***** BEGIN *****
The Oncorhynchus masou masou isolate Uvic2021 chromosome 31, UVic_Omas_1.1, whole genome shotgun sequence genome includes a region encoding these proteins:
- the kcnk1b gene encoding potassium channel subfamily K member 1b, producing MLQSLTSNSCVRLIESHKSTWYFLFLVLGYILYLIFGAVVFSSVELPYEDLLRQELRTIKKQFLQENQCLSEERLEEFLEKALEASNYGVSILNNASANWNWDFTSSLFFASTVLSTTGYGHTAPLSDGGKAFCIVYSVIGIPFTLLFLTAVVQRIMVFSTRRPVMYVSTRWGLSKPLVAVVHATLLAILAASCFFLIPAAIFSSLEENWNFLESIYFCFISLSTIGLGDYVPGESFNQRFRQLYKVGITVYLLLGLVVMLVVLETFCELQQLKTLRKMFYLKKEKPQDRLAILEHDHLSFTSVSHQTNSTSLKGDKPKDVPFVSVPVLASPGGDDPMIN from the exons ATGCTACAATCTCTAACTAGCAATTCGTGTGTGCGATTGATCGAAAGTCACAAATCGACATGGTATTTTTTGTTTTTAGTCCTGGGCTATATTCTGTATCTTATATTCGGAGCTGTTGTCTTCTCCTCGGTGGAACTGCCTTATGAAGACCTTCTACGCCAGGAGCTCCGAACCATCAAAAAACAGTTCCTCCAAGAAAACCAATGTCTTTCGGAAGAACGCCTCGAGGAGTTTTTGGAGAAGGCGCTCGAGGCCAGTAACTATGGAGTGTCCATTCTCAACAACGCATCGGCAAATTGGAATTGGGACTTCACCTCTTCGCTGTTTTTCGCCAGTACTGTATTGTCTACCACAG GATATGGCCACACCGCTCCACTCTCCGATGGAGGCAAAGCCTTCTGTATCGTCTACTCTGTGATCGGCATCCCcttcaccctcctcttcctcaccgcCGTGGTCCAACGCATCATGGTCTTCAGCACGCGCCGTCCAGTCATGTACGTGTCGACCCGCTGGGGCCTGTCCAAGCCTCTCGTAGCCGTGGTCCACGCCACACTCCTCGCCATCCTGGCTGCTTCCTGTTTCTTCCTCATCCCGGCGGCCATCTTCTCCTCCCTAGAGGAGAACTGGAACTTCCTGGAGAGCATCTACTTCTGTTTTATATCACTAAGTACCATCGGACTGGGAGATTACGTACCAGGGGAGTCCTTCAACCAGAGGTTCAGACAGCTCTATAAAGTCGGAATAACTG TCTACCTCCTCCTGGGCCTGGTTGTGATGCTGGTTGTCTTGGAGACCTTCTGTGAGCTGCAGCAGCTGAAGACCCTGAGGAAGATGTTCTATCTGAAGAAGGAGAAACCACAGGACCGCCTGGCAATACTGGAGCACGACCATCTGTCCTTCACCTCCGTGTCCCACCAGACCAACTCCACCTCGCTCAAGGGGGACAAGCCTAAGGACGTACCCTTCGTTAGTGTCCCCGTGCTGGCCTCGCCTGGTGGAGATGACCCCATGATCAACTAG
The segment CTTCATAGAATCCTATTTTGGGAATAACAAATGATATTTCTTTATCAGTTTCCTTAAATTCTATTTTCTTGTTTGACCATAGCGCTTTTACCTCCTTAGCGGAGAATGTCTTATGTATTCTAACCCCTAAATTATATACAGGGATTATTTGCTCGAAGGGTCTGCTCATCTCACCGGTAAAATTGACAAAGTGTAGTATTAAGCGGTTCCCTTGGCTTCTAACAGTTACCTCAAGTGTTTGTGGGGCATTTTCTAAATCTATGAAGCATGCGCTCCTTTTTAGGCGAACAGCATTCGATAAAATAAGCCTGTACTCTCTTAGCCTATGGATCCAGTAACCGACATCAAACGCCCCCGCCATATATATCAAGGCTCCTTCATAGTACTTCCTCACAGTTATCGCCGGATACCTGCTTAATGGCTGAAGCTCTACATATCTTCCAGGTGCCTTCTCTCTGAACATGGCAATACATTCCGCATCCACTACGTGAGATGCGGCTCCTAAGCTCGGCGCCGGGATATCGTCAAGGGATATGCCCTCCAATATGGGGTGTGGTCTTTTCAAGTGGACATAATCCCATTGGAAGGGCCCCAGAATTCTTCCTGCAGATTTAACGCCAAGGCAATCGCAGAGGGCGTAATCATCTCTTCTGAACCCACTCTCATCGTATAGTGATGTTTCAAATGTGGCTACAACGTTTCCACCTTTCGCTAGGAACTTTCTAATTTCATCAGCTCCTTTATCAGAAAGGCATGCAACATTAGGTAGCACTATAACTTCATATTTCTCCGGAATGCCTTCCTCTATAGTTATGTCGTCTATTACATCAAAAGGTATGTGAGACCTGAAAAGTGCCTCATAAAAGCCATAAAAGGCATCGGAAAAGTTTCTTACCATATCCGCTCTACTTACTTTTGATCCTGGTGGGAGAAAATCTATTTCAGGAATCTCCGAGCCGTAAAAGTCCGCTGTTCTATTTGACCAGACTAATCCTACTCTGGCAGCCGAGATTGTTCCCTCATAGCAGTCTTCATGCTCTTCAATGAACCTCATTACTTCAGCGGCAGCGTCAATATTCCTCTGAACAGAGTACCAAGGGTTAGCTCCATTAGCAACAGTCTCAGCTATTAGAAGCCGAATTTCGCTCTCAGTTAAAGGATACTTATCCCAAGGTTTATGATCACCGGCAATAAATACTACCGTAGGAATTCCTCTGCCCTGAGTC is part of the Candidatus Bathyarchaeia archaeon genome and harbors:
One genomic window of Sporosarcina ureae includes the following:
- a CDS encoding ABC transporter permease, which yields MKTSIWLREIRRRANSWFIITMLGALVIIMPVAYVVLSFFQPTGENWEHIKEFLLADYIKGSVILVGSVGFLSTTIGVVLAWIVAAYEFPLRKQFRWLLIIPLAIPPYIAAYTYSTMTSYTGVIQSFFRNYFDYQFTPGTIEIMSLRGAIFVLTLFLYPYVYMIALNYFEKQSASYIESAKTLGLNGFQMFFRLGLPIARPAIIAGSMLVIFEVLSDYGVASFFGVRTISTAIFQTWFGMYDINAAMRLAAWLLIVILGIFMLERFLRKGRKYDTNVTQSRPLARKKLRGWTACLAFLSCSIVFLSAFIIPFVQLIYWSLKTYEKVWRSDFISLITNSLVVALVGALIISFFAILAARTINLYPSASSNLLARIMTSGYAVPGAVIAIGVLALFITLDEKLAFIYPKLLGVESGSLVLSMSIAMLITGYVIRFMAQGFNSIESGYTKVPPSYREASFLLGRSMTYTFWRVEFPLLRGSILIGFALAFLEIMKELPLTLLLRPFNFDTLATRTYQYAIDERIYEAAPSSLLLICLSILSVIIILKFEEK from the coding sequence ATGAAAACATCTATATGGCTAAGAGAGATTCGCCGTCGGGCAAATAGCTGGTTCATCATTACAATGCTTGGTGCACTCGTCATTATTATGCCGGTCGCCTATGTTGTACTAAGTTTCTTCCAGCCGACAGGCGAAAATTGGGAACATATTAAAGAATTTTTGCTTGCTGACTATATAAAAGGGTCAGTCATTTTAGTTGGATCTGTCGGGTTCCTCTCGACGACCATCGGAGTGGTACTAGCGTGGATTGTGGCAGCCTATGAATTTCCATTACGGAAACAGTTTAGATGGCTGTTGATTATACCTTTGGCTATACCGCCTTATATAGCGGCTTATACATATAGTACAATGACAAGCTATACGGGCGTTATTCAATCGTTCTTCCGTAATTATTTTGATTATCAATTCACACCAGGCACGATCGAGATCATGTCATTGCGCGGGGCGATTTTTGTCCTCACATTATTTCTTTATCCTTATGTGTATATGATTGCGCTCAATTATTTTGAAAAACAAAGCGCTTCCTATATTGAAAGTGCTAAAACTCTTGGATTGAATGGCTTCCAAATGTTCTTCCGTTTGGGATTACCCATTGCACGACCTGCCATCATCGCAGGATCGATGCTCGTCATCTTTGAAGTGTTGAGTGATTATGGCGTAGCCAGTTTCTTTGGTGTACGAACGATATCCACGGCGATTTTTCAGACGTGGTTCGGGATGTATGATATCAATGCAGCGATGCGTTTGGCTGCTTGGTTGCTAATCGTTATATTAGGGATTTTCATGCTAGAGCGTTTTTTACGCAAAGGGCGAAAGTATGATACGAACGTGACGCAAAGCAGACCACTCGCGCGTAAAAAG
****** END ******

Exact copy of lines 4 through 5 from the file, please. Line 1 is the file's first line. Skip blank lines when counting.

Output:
One genomic window of Sporosarcina ureae includes the following:
- a CDS encoding ABC transporter permease, which yields MKTSIWLREIRRRANSWFIITMLGALVIIMPVAYVVLSFFQPTGENWEHIKEFLLADYIKGSVILVGSVGFLSTTIGVVLAWIVAAYEFPLRKQFRWLLIIPLAIPPYIAAYTYSTMTSYTGVIQSFFRNYFDYQFTPGTIEIMSLRGAIFVLTLFLYPYVYMIALNYFEKQSASYIESAKTLGLNGFQMFFRLGLPIARPAIIAGSMLVIFEVLSDYGVASFFGVRTISTAIFQTWFGMYDINAAMRLAAWLLIVILGIFMLERFLRKGRKYDTNVTQSRPLARKKLRGWTACLAFLSCSIVFLSAFIIPFVQLIYWSLKTYEKVWRSDFISLITNSLVVALVGALIISFFAILAARTINLYPSASSNLLARIMTSGYAVPGAVIAIGVLALFITLDEKLAFIYPKLLGVESGSLVLSMSIAMLITGYVIRFMAQGFNSIESGYTKVPPSYREASFLLGRSMTYTFWRVEFPLLRGSILIGFALAFLEIMKELPLTLLLRPFNFDTLATRTYQYAIDERIYEAAPSSLLLICLSILSVIIILKFEEK from the coding sequence ATGAAAACATCTATATGGCTAAGAGAGATTCGCCGTCGGGCAAATAGCTGGTTCATCATTACAATGCTTGGTGCACTCGTCATTATTATGCCGGTCGCCTATGTTGTACTAAGTTTCTTCCAGCCGACAGGCGAAAATTGGGAACATATTAAAGAATTTTTGCTTGCTGACTATATAAAAGGGTCAGTCATTTTAGTTGGATCTGTCGGGTTCCTCTCGACGACCATCGGAGTGGTACTAGCGTGGATTGTGGCAGCCTATGAATTTCCATTACGGAAACAGTTTAGATGGCTGTTGATTATACCTTTGGCTATACCGCCTTATATAGCGGCTTATACATATAGTACAATGACAAGCTATACGGGCGTTATTCAATCGTTCTTCCGTAATTATTTTGATTATCAATTCACACCAGGCACGATCGAGATCATGTCATTGCGCGGGGCGATTTTTGTCCTCACATTATTTCTTTATCCTTATGTGTATATGATTGCGCTCAATTATTTTGAAAAACAAAGCGCTTCCTATATTGAAAGTGCTAAAACTCTTGGATTGAATGGCTTCCAAATGTTCTTCCGTTTGGGATTACCCATTGCACGACCTGCCATCATCGCAGGATCGATGCTCGTCATCTTTGAAGTGTTGAGTGATTATGGCGTAGCCAGTTTCTTTGGTGTACGAACGATATCCACGGCGATTTTTCAGACGTGGTTCGGGATGTATGATATCAATGCAGCGATGCGTTTGGCTGCTTGGTTGCTAATCGTTATATTAGGGATTTTCATGCTAGAGCGTTTTTTACGCAAAGGGCGAAAGTATGATACGAACGTGACGCAAAGCAGACCACTCGCGCGTAAAAAG